A paperless office benefits from reduced costs, carbon footprint, and gives greater control over document access and sharing. Learn more here
Yauhen Zaremba is the Senior Director of Demand Generation at PandaDoc.
More and more businesses are beginning to go paperless, and it's no surprise in 2022.
With access to digital devices and the internet, we don't rely on paper documents like we used to. And let’s be honest, if a PDF or word document can do the job, it‘s arguably unethical to waste paper.
But beyond being more environmentally friendly, going paperless has plenty of other key benefits for your business and employees. Let’s take a closer look at them.
Ditching physical documents can be a slow process with lots to consider, but achieving a paperless business should bring benefits that make it well worth the effort.
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Reduced environmental impact: this is an obvious one as we all know this is something we should be trying to do. But, changing processes to reduce paper usage may give employees a boost as they’re working at a progressive and environmentally conscientious business and improve the reputation of your company.
If the above benefits have persuaded you to go paperless, we’ll show you how in six steps. So, keep reading.
Tell your employees about your plans to go paperless. It’ll help them prepare for the switch, contribute valuable ideas from their point of view and ensure everyone is pulling in the same direction for a big operational change.
Remember, some employees may prefer (or require) paper documents, so make sure you listen to everyone before making sweeping changes.
When your paperless strategy is complete, the end goals should be saved time and resources, and a reduced impact on the environment. But the transition won’t always be smooth sailing.
It’s important to take steps to simplify the transition to becoming a paperless office. This means sending out detailed instructions to employees on what to expect. Explain to employees that the new system will make their jobs easier by giving them easier and more instant access to documents. Of course, provide training if it's required.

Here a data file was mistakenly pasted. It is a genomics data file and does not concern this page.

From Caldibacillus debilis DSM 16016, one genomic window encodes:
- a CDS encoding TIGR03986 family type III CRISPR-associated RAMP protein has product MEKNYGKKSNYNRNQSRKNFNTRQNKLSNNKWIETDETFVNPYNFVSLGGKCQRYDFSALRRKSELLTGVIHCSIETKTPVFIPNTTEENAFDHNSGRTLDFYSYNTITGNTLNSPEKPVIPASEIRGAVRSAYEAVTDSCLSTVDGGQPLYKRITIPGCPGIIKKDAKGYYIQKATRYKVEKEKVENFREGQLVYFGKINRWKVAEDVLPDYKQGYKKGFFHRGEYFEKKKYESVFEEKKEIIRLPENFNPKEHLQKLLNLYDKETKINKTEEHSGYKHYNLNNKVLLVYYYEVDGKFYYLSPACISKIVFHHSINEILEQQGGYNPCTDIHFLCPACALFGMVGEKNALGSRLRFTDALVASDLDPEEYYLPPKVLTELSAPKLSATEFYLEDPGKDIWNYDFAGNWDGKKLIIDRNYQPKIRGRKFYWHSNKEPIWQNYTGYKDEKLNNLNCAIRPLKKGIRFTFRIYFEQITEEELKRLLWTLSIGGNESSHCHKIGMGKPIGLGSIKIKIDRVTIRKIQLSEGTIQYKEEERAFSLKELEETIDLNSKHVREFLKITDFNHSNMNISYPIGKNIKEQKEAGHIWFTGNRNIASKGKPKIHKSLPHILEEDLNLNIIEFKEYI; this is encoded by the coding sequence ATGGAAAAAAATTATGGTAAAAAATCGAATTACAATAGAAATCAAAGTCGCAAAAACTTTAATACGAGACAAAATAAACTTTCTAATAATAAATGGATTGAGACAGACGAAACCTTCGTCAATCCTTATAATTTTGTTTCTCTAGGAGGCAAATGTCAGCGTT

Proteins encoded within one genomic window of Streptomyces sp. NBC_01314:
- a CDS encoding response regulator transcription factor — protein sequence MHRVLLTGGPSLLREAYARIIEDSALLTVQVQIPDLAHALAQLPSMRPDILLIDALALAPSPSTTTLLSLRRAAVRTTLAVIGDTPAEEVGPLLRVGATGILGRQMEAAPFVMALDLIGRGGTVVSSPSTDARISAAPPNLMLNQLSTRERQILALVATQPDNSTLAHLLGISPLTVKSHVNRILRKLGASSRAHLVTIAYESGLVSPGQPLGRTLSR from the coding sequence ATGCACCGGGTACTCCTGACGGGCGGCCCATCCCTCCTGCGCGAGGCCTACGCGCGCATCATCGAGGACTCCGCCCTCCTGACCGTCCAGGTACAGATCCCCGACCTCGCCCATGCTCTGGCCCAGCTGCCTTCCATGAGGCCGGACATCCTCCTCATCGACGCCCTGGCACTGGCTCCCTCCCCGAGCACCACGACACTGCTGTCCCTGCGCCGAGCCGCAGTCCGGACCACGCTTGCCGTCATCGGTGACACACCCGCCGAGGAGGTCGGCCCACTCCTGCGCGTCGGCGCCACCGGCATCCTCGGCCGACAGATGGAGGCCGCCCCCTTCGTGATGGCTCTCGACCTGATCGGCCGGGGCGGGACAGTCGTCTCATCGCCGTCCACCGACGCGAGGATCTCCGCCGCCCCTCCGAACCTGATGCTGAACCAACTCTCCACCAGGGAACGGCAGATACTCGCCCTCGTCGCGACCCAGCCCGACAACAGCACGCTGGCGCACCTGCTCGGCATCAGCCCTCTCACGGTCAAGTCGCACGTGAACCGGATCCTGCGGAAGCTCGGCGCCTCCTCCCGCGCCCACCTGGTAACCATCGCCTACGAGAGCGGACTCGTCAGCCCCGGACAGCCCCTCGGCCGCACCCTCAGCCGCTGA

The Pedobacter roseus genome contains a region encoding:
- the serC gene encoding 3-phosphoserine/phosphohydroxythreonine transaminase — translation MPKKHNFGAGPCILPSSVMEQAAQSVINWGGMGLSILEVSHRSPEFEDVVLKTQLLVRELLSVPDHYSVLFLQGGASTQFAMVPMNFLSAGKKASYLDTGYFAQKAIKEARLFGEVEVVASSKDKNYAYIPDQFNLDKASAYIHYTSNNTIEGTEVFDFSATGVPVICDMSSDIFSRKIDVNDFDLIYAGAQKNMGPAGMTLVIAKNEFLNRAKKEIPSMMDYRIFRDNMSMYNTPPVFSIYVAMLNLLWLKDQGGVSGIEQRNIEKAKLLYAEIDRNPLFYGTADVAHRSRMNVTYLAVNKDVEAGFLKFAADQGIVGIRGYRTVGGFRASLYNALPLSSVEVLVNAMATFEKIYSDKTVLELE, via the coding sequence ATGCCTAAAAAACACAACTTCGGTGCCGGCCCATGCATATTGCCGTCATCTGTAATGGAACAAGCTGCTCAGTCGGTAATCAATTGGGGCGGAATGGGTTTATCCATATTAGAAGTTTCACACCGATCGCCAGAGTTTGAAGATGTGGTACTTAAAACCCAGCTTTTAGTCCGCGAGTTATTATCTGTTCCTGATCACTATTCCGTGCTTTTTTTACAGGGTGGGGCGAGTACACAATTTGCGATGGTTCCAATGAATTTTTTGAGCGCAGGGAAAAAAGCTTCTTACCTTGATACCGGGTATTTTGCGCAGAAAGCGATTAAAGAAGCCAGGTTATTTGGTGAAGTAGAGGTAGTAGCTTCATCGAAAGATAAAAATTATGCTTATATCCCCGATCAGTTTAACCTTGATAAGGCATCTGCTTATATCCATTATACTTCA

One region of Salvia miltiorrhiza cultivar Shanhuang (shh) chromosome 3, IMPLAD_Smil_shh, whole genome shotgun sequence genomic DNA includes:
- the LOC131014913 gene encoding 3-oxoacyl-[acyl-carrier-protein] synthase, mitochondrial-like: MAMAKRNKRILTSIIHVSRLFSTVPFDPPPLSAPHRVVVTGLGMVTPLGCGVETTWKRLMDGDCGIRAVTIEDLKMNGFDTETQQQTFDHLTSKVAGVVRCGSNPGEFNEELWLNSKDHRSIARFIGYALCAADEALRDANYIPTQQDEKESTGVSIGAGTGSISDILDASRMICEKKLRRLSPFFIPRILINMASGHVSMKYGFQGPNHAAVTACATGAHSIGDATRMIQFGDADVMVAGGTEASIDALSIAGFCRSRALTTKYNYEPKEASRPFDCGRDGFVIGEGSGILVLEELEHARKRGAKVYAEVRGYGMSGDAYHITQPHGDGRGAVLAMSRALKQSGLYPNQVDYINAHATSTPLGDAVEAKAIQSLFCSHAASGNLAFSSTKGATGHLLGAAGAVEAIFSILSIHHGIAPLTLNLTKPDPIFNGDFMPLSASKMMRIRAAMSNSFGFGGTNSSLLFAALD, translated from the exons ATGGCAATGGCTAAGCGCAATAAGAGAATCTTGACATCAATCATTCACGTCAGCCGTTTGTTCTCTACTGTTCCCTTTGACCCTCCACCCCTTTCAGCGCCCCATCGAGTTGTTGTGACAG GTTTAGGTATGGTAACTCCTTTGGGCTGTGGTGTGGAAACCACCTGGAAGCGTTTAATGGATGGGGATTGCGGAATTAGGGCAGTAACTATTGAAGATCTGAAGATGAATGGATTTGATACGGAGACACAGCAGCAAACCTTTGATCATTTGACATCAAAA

You can also stagger the roll-out, as the requirements of a warehouse will be different from the needs of your accounts department. Implementing paperless solutions gradually across departments will allow you more time to address issues as they arise, rather than all at once.
There are plenty of tools available on the market today to help you build the paperless office of your dreams.
Central to your plan will be finding the right software for your business needs. That might include booking software, document management software or the best electronic signature software. While SaaS solutions will require a subscription fee, the cost of uploading, sharing, and storing your documents via a digital tool is much cheaper and more efficient than printing. And you’ll have access to regular efficiency improving updates.
Now that your employees are ready and you’ve decided what software will help you go paperless, it’s time to throw out the printers.
It’s probably worth keeping one or two printers for general office use, but you should monitor their use to ensure employees are sticking to the paperless plan. By setting up secure printing via a username and password, IT support can monitor who is using the printer more than they should.
We’re all creatures of habit, so by restricting or removing access to paper options you’ll help your staff make the switch.
In the absence of printers, it may be useful to invest in some digital scanners to keep on desks around the office.
Today’s scanners aren’t like the big industrial-sized scanners of the past. You can now get sleek and stylish desktop scanners streamlined for desks. Employees simply pop a document in, press the button, and it will upload to your computer for instant use.
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The only way to determine that your transition to paperless has worked is by monitoring how much paper you’re getting through. Most offices will need to use some paper, so set a target for reduction that you can easily check against.
Look through your order history and see how much paper you’re currently ordering compared to the past. Hopefully it’s obvious that your plan has succeeded, but it’s nice to have real data to analyze your efforts and make data-driven decisions around future resource planning and operations strategies.
You might find some departments doing better than others, and knowing that will allow you to support them in reducing paper - or set new goals. Being able to evidence your environmentally-friendly processes is also something that can be presented to consumers, who are increasingly factoring this in when making purchasing decisions.
You should now have an idea of how to go paperless and build the paperless office of your dreams. In doing so, you’ll be reaping the benefits of streamlined business operations, greater convenience, cheaper costs, and a reduced carbon footprint.
Remember as you start the transition that it probably won’t be possible to eliminate all paper at once, with some documents still needing physical copies. But you can set targets to bring your usage down incrementally and keep working towards that paper-free future.
Yauhen Zaremba is the Senior Director of Demand Generation at PandaDoc. Yauhen is a growth-focused market leader with more than 14 years of B2B and B2C marketing experience. For the past seven years, he has focused entirely on the electronic signature, proposal, and document management markets.